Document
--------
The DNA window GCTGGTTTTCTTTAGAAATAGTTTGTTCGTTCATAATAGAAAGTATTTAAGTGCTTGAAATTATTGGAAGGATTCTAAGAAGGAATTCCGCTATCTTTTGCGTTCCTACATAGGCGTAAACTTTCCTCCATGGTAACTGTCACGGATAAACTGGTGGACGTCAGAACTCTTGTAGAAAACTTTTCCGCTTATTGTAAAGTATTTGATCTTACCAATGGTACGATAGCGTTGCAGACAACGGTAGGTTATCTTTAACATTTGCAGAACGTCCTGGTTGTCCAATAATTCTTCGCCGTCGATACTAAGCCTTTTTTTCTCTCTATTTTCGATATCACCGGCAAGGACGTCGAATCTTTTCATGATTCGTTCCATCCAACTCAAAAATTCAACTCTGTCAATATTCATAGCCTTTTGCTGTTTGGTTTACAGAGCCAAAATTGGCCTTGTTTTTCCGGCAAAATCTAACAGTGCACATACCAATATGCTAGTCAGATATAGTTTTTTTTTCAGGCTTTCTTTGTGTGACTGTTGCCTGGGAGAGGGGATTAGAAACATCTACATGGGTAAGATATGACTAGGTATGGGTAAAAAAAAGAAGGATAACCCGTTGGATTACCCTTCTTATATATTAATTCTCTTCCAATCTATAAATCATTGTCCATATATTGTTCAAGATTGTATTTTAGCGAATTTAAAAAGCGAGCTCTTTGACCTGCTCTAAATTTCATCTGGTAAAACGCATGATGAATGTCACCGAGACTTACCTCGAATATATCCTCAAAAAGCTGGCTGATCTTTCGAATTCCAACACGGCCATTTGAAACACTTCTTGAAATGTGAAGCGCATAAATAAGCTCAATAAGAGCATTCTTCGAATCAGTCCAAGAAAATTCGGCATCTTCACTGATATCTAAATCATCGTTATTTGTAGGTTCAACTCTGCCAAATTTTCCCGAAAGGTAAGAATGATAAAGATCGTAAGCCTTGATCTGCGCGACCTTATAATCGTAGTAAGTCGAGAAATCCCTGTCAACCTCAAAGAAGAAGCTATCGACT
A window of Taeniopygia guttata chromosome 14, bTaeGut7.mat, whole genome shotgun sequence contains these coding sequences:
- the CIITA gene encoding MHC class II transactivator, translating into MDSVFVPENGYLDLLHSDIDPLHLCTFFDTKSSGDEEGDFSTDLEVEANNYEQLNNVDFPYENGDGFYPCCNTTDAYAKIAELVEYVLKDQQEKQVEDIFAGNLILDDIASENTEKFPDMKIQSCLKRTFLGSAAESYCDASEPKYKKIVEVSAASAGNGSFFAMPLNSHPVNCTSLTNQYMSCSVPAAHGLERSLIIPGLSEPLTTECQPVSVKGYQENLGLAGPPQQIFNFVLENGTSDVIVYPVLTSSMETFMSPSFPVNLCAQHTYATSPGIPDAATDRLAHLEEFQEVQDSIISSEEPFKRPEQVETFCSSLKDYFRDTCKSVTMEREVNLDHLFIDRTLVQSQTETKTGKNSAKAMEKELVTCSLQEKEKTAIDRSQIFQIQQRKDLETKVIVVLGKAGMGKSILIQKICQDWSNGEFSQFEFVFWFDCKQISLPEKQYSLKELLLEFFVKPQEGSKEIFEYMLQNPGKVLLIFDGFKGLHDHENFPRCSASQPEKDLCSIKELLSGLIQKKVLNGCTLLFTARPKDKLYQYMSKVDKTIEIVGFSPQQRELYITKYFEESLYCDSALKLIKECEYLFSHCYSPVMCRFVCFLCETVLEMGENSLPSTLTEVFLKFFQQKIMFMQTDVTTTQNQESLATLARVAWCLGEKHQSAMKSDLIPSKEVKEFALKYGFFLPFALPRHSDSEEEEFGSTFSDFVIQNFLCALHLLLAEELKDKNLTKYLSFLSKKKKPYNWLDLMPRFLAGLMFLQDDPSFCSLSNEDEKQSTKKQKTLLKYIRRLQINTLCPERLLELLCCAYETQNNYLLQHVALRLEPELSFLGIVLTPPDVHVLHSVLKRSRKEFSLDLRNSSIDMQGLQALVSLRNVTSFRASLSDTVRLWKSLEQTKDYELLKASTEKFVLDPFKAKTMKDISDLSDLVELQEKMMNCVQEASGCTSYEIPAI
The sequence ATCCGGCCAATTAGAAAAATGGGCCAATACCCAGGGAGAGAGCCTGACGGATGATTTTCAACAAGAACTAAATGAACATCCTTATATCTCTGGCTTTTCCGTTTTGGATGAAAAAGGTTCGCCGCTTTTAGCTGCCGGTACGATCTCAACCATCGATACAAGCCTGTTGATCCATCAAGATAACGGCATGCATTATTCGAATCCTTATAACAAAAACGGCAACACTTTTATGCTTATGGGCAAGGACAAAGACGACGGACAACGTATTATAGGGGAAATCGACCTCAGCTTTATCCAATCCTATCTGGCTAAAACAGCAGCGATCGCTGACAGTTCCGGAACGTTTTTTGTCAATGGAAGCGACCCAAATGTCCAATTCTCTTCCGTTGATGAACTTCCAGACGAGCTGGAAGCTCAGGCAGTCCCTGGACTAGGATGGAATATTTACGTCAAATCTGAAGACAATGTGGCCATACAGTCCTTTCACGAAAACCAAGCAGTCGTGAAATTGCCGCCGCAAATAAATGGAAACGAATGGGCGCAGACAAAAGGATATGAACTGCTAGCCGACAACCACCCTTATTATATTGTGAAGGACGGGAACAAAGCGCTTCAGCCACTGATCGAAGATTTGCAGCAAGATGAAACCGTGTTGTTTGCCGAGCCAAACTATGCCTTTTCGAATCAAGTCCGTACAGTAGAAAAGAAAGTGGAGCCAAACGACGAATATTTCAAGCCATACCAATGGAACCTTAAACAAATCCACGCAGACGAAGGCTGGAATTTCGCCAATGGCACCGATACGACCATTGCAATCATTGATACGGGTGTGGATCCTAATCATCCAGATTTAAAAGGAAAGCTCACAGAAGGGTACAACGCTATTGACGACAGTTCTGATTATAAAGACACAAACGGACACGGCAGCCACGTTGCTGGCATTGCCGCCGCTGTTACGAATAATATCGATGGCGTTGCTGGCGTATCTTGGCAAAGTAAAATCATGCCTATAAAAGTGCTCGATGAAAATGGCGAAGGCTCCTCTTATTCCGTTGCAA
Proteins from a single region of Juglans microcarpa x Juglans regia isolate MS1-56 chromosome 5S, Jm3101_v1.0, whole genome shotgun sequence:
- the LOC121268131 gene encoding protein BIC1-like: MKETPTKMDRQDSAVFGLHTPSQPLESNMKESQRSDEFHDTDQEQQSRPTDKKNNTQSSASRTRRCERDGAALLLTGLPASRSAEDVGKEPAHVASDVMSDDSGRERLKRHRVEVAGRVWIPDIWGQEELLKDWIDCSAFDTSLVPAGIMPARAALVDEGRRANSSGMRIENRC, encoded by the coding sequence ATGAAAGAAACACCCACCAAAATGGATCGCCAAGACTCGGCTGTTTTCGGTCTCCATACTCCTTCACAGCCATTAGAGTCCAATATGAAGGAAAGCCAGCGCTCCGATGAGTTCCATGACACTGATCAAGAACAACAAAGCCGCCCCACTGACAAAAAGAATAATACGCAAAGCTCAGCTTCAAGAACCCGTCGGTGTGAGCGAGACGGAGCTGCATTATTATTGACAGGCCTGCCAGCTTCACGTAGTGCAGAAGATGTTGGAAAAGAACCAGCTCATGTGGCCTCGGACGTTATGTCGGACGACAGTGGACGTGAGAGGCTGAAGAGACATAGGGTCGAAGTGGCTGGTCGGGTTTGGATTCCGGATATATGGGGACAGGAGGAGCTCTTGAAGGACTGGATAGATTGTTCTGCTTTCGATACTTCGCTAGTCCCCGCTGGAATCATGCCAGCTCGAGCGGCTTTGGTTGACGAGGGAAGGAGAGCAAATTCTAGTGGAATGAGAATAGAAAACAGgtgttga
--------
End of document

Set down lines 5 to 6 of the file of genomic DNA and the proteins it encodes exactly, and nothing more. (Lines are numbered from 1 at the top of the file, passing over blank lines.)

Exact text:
Proteins from a single region of Juglans microcarpa x Juglans regia isolate MS1-56 chromosome 5S, Jm3101_v1.0, whole genome shotgun sequence:
- the LOC121268131 gene encoding protein BIC1-like: MKETPTKMDRQDSAVFGLHTPSQPLESNMKESQRSDEFHDTDQEQQSRPTDKKNNTQSSASRTRRCERDGAALLLTGLPASRSAEDVGKEPAHVASDVMSDDSGRERLKRHRVEVAGRVWIPDIWGQEELLKDWIDCSAFDTSLVPAGIMPARAALVDEGRRANSSGMRIENRC, encoded by the coding sequence ATGAAAGAAACACCCACCAAAATGGATCGCCAAGACTCGGCTGTTTTCGGTCTCCATACTCCTTCACAGCCATTAGAGTCCAATATGAAGGAAAGCCAGCGCTCCGATGAGTTCCATGACACTGATCAAGAACAACAAAGCCGCCCCACTGACAAAAAGAATAATACGCAAAGCTCAGCTTCAAGAACCCGTCGGTGTGAGCGAGACGGAGCTGCATTATTATTGACAGGCCTGCCAGCTTCACGTAGTGCAGAAGATGTTGGAAAAGAACCAGCTCATGTGGCCTCGGACGTTATGTCGGACGACAGTGGACGTGAGAGGCTGAAGAGACATAGGGTCGAAGTGGCTGGTCGGGTTTGGATTCCGGATATATGGGGACAGGAGGAGCTCTTGAAGGACTGGATAGATTGTTCTGCTTTCGATACTTCGCTAGTCCCCGCTGGAATCATGCCAGCTCGAGCGGCTTTGGTTGACGAGGGAAGGAGAGCAAATTCTAGTGGAATGAGAATAGAAAACAGgtgttga